Jaxom, you haven’t learned about the power of the narrative in relation to F’lar getting what he wants, yet, so that’s forgivable. Consulting my notes from Dragonquest, it seems that the was a lot of drinking and Sith Lessa interference involved in setting up this particular situation, so there may not be a straight answer to give about why Lytol doesn’t object to seeing another dragon being cared for in his Hold. The most obvious answer is that time has, in fact, dulled the grief and pain Lytol feels for the lost Larth to the point where he can function normally, even around other dragons. If that’s the case, though, then other people can’t use it to browbeat Jaxom, taking advantage of his capacity for empathy, to some purpose, I would assume, other than “to make the kid feel bad about himself”. Because if that is the reason why, then I hope Jaxom conveniently forgets to let those people back into his Hold when Thread is falling outside, so they can understand what kind of psychological damage they did to him.

Also, what the hell, narrative? Although Dragondrums comes later, with its torture scene, it had already been established before then that there is such a thing as a Conclave of Holders that could settle matters of succession if Jaxom had gone off to the Weyr. And since Lytol is regent at this point, if Jaxom did want to go to the Weyr, surely Lytol could run the place until the Holders determined who would be best-suited to rule, assuming the Benden Weyrleaders didn’t have a firm opinion on the matter. There should be none of this “chaos and battle among younger sons” crap, unless it’s part of a concerted effort to gaslight Jaxom into staying right where he is, for whatever unknown reason. And if a younger son of a Holder shows up with an army to take Ruatha, Lessa only has to appear on Ramoth, say “MINE,” and the matter gets resolved in her favor, because DRAGONS. Plus, as we find out in a few pages, at least some of the residents of Ruatha consider Lessa the last remaining pure-blooded Ruathan. Which, combined with the dragon, should give her significant weight in determining who rules there. Ramoth might even enjoy the possibility of ripping apart a few of the mounts of the soldiers if she’s getting close to a mating cycle.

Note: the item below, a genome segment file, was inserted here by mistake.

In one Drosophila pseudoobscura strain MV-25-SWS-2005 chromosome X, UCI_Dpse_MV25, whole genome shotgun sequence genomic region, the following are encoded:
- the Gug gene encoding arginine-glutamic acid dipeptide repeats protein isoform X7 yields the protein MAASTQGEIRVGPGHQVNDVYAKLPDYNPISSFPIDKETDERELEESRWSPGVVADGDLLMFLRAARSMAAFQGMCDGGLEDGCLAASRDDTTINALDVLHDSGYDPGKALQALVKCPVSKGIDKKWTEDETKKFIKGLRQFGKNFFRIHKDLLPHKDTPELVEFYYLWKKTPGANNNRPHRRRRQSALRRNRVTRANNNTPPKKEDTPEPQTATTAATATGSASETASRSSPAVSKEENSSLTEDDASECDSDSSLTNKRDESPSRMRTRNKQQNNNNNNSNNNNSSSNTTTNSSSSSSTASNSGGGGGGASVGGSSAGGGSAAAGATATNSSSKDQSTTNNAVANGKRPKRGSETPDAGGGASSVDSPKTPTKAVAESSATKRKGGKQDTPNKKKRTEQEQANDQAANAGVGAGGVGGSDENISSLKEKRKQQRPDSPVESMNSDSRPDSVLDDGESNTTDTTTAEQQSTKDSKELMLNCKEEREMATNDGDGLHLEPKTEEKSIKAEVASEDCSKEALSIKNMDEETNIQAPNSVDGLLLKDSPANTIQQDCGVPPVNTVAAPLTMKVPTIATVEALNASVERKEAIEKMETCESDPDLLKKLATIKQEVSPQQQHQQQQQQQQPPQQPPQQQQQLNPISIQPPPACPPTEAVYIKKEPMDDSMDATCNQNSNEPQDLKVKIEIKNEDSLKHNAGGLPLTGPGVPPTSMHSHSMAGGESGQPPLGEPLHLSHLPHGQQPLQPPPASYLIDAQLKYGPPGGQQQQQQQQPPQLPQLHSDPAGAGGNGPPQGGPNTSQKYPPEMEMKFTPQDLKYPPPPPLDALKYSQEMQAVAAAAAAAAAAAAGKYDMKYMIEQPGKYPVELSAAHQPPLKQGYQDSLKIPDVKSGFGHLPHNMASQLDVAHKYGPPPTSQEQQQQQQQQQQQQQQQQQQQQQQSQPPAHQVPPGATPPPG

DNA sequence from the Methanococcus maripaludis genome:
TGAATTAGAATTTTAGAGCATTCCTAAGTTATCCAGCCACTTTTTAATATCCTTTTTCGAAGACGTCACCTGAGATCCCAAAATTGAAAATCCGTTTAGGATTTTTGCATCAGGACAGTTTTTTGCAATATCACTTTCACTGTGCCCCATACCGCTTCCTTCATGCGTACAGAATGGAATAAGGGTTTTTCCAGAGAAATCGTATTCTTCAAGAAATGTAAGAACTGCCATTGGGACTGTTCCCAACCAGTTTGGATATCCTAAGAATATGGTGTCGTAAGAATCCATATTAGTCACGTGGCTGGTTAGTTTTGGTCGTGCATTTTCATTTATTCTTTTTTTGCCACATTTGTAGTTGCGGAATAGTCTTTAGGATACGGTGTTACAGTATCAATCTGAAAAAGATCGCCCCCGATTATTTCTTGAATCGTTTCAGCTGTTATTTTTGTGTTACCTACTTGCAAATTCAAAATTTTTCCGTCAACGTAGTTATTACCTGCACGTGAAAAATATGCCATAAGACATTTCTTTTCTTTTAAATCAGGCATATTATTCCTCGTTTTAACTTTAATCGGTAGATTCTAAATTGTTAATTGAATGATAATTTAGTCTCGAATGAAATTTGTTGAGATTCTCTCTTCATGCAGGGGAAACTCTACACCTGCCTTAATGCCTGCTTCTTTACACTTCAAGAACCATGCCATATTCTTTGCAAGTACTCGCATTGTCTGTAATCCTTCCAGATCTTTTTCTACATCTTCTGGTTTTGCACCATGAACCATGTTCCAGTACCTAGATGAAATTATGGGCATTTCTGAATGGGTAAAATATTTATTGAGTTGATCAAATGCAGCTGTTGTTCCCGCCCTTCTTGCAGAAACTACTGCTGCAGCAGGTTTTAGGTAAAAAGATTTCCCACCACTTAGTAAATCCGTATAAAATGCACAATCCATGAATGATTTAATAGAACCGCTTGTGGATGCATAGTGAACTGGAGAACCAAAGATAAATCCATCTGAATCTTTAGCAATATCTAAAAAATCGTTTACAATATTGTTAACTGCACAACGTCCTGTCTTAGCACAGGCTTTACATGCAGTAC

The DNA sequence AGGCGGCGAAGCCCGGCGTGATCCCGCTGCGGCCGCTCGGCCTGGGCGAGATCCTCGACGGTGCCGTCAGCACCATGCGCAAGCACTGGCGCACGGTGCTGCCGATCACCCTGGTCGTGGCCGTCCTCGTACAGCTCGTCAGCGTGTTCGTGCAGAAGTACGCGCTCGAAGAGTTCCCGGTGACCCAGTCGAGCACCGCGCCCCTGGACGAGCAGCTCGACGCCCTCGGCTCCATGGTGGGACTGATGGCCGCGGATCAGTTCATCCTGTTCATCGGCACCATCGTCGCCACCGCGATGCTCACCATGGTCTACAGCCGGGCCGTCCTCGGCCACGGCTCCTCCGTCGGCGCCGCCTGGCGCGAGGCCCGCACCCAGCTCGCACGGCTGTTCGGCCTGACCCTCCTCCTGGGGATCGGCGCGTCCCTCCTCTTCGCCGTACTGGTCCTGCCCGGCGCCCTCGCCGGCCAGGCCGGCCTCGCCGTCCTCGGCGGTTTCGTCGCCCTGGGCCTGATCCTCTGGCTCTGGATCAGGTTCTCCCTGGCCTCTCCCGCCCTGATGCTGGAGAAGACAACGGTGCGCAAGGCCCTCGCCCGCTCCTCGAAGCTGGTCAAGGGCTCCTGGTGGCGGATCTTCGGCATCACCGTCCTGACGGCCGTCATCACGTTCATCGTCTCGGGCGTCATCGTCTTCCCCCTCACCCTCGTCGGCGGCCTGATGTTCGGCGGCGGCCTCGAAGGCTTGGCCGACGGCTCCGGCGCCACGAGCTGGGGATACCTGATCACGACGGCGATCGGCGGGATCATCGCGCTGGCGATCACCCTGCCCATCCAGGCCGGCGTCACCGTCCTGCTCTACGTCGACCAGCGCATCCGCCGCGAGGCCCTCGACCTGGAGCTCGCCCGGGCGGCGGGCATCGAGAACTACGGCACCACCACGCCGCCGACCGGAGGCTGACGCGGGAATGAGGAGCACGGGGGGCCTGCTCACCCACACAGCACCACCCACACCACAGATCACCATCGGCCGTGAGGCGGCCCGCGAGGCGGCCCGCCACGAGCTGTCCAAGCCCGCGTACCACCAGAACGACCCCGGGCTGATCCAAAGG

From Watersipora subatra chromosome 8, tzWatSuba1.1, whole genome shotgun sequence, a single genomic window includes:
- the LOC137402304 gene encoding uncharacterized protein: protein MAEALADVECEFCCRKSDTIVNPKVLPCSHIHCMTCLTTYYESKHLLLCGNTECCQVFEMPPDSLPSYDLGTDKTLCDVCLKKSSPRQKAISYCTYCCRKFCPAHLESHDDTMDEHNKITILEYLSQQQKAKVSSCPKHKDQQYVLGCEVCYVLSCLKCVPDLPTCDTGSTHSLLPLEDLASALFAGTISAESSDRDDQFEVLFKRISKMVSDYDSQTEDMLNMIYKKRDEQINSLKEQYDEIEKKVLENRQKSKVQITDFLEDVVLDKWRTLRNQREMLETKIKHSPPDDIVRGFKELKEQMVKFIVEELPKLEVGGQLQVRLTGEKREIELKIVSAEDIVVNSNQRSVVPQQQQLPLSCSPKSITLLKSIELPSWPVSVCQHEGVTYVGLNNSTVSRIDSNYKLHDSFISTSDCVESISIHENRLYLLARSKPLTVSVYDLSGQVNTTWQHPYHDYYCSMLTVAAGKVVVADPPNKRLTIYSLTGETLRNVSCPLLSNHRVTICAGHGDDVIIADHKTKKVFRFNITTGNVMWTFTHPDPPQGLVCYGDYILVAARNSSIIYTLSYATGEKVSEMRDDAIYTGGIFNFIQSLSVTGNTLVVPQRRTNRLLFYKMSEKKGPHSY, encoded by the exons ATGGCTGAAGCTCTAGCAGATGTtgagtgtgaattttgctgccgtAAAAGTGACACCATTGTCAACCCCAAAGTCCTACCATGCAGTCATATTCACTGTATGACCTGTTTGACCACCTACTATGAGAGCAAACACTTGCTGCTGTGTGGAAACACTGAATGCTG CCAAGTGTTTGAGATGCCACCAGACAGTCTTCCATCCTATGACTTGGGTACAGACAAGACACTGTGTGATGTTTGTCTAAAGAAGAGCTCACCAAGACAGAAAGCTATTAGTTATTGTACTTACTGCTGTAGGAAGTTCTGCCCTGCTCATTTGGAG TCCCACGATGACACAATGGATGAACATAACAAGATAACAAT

Back to the plot. N’ton asks Jaxom if Lytol has any fosterlings, under the idea that Jaxom should be socialized with other children of his own rank, to which Jaxom shrugs and points out Dorse and gang, and mentions he hasn’t seen F’lessan much, either, to N’ton’s inquiry about their ability to make mischief in the past. When N’ton’s fire lizard arrives and chitters excitedly, because Ruth is present and every fire lizard likes Ruth, Jaxom asks N’ton why Ruth is so popular. Tris doesn’t say, and N’ton can only speculate. As Jaxom heads back to change for the trial, we find out why Dorse had been given free reign to torment Jaxom – apparently, during his birth, for a part we didn’t see in Dragonflight, since the narrative was busy with Lessa getting F’lar and Fax into a knife fight to the death. Dorse’s mother, Deelan, had given birth to Dorse two days before Jaxom, and thus was still able to nurse and lactate for Jaxom, who would have otherwise died without the breast milk she provided. Because of that, both Lytol and the Hold Harper told Jaxom he owed his life to her and to Dorse, and he had to share everything he had with Dorse.

Cocowhat by depizan

I can understand “be respectful and generous to Deelan, because she nursed you to life when your mother died in childbirth”, but I don’t see how any of that favor automatically extends to her son, because I refuse to believe that she was the only woman capable of lactating at that point in time, based on the narrative’s own insistence that Fax liked to sleep around and get as many women pregnant as he could. Yes, his birth made it possible for her to do what was necessary, but he should derive no direct benefit from that, because she ultimately made the decision to nurse. Yet another way the sexism of Pern manifests, according benefit to men and boys because of the actions of women.

Jaxom has enough time to scrub himself up a bit and change into his new clothes before the Benden Weyrleaders arrive. He’s nervous about hurting Ruth (empathy!), which Ruth assures him isn’t possible. Lessa doesn’t help Jaxom’s nerves by teasing him about being thin, and Jaxom realizes he’s taller than Lessa, which is also embarrassing. The Benden Weyrleader steps in and redirects the conversation to Ruth, delivering a compliment that Ruth is bigger than he expected, because of Jaxom’s care. After an inspection, everyone is in agreement that Jaxom gets to try and fly with Ruth. Jaxom expresses Ruth’s eagerness:

“Yes, sir, because, he is a dragon, and dragons all fly!”

Which, the narrative subtly reminds us, is a call back to Lessa in Dragonflight, about her wanting to take Ramoth out flying instead of being cooped up in a Weyr.

The flight test is a success, although Ruth and Jaxom both have some things to learn about good takeoff and landing technique so that Jaxom isn’t bounced around during either. The dragonriders seem pleased, the Lord Holders seem sour, and the Harpers (Robinton and Menolly) seem thoughtful. And Lytol is a blank. N’ton and the Benden Weyrleader discuss the next phases of training for Jaxom and Ruth, where N’ton says he’ll handle the training part, even though the Benden Weyrleader clearly wants to, since Ruth hatched at Benden. There’s another call back where the Benden Weyrleader assents to teaching Ruth how to fly between: